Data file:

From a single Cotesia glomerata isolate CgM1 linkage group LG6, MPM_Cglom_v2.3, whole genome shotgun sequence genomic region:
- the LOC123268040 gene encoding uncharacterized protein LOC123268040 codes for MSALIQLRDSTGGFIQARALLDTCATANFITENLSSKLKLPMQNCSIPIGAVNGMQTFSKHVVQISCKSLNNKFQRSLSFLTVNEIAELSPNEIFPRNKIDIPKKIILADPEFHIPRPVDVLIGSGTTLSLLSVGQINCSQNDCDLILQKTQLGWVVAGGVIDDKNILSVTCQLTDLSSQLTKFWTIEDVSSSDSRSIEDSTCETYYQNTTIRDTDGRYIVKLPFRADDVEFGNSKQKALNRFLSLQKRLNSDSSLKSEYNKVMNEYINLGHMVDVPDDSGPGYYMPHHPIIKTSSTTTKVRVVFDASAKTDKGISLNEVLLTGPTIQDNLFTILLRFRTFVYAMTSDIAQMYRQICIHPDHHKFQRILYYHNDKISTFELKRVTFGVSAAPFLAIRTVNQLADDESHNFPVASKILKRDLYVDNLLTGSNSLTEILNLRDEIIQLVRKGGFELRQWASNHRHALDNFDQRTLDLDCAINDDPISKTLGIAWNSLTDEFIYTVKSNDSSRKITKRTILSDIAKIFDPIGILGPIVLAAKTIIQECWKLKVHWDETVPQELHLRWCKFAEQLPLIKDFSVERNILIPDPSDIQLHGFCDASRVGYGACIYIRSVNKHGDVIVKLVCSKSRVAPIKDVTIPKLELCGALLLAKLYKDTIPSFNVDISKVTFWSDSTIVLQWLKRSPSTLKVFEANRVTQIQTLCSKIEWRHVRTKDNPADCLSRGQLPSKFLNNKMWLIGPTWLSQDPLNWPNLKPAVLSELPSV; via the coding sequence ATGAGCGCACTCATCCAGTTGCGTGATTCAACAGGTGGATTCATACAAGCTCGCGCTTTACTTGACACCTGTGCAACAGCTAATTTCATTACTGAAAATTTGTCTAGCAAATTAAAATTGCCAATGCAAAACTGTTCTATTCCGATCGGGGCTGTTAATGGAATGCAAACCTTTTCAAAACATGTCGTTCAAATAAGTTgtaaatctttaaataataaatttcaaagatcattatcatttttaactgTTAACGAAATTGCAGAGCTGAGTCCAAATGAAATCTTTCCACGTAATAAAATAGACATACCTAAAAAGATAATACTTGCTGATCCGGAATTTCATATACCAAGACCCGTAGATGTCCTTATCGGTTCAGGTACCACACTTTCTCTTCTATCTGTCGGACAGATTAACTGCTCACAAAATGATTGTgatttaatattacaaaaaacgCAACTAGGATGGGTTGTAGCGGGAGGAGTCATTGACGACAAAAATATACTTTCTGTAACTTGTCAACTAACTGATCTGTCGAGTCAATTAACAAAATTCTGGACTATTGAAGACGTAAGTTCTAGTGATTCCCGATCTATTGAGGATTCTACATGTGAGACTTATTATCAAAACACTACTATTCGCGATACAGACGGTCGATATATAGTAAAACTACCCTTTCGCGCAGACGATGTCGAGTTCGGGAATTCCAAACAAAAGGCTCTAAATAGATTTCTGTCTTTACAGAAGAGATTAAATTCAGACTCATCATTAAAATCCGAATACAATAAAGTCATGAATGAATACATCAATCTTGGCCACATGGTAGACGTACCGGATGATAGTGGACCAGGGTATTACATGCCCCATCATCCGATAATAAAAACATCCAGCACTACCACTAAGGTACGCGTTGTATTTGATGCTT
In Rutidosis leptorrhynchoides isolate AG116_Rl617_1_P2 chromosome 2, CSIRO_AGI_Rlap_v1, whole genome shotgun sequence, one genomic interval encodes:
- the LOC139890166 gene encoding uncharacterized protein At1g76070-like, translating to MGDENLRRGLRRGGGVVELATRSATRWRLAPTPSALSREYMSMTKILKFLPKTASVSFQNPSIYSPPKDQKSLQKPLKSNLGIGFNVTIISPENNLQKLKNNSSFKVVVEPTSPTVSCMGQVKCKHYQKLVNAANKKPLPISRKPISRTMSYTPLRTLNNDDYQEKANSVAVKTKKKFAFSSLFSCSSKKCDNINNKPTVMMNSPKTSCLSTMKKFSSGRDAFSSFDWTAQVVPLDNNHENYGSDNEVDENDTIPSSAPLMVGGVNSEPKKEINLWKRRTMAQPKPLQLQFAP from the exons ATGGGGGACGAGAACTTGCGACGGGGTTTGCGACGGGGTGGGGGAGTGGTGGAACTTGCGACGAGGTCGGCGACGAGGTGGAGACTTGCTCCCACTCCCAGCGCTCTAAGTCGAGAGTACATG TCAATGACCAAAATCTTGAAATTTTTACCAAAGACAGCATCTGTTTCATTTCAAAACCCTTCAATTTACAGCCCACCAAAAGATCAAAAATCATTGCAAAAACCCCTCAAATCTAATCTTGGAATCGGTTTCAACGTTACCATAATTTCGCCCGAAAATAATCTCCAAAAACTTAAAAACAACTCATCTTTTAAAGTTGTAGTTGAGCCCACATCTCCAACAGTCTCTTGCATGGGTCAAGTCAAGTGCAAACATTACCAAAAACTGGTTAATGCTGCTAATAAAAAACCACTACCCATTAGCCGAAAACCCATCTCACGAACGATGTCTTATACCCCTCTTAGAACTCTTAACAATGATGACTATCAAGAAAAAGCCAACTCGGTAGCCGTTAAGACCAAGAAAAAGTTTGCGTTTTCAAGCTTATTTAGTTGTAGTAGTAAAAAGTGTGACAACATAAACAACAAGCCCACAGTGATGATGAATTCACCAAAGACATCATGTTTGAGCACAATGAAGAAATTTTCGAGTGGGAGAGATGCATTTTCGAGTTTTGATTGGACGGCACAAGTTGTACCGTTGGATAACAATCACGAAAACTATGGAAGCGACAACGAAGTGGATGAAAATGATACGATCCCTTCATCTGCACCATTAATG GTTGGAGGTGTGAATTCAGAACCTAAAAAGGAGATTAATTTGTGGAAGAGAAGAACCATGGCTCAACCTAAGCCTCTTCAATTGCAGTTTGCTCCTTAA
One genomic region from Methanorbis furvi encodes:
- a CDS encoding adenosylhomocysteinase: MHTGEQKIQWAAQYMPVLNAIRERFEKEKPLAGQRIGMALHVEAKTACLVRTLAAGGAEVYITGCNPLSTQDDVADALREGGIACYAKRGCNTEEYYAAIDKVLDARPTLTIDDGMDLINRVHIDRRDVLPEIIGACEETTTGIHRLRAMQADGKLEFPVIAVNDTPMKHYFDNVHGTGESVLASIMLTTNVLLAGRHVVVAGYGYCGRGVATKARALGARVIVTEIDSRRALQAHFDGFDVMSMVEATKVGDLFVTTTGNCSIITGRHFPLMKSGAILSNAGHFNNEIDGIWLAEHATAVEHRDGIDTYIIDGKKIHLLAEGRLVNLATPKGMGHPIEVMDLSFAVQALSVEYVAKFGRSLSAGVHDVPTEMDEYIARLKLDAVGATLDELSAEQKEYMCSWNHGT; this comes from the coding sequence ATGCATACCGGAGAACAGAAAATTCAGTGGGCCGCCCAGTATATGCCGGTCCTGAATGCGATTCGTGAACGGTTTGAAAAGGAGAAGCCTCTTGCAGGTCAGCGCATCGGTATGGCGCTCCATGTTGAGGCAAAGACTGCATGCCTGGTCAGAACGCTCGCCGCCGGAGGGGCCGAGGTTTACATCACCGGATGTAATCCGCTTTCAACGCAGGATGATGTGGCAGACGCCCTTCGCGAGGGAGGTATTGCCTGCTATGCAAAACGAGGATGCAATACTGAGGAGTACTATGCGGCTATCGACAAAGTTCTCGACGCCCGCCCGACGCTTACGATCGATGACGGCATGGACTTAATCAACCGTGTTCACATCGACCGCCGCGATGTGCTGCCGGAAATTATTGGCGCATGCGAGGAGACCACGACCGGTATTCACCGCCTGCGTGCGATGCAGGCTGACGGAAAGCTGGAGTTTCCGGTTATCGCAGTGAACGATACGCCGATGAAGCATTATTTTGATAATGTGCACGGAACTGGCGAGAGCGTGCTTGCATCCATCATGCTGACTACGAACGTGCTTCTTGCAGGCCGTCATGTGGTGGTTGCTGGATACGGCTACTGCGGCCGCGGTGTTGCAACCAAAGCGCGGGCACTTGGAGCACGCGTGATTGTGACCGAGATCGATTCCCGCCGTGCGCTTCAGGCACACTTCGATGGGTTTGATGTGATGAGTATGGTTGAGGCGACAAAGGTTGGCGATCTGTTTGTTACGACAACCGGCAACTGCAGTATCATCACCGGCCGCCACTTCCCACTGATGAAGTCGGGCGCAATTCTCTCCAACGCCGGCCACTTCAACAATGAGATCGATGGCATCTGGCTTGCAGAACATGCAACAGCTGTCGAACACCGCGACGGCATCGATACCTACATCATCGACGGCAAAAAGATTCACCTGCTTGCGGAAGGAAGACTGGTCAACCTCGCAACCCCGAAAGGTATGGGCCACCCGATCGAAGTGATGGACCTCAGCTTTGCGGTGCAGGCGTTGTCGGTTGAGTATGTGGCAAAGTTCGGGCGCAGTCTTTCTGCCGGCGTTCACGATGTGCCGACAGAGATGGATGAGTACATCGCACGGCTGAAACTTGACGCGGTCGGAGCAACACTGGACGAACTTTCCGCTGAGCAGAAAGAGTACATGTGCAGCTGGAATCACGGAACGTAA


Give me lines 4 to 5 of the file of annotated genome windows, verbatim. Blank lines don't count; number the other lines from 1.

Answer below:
- the LOC139890166 gene encoding uncharacterized protein At1g76070-like, translating to MGDENLRRGLRRGGGVVELATRSATRWRLAPTPSALSREYMSMTKILKFLPKTASVSFQNPSIYSPPKDQKSLQKPLKSNLGIGFNVTIISPENNLQKLKNNSSFKVVVEPTSPTVSCMGQVKCKHYQKLVNAANKKPLPISRKPISRTMSYTPLRTLNNDDYQEKANSVAVKTKKKFAFSSLFSCSSKKCDNINNKPTVMMNSPKTSCLSTMKKFSSGRDAFSSFDWTAQVVPLDNNHENYGSDNEVDENDTIPSSAPLMVGGVNSEPKKEINLWKRRTMAQPKPLQLQFAP from the exons ATGGGGGACGAGAACTTGCGACGGGGTTTGCGACGGGGTGGGGGAGTGGTGGAACTTGCGACGAGGTCGGCGACGAGGTGGAGACTTGCTCCCACTCCCAGCGCTCTAAGTCGAGAGTACATG TCAATGACCAAAATCTTGAAATTTTTACCAAAGACAGCATCTGTTTCATTTCAAAACCCTTCAATTTACAGCCCACCAAAAGATCAAAAATCATTGCAAAAACCCCTCAAATCTAATCTTGGAATCGGTTTCAACGTTACCATAATTTCGCCCGAAAATAATCTCCAAAAACTTAAAAACAACTCATCTTTTAAAGTTGTAGTTGAGCCCACATCTCCAACAGTCTCTTGCATGGGTCAAGTCAAGTGCAAACATTACCAAAAACTGGTTAATGCTGCTAATAAAAAACCACTACCCATTAGCCGAAAACCCATCTCACGAACGATGTCTTATACCCCTCTTAGAACTCTTAACAATGATGACTATCAAGAAAAAGCCAACTCGGTAGCCGTTAAGACCAAGAAAAAGTTTGCGTTTTCAAGCTTATTTAGTTGTAGTAGTAAAAAGTGTGACAACATAAACAACAAGCCCACAGTGATGATGAATTCACCAAAGACATCATGTTTGAGCACAATGAAGAAATTTTCGAGTGGGAGAGATGCATTTTCGAGTTTTGATTGGACGGCACAAGTTGTACCGTTGGATAACAATCACGAAAACTATGGAAGCGACAACGAAGTGGATGAAAATGATACGATCCCTTCATCTGCACCATTAATG GTTGGAGGTGTGAATTCAGAACCTAAAAAGGAGATTAATTTGTGGAAGAGAAGAACCATGGCTCAACCTAAGCCTCTTCAATTGCAGTTTGCTCCTTAA
One genomic region from Methanorbis furvi encodes: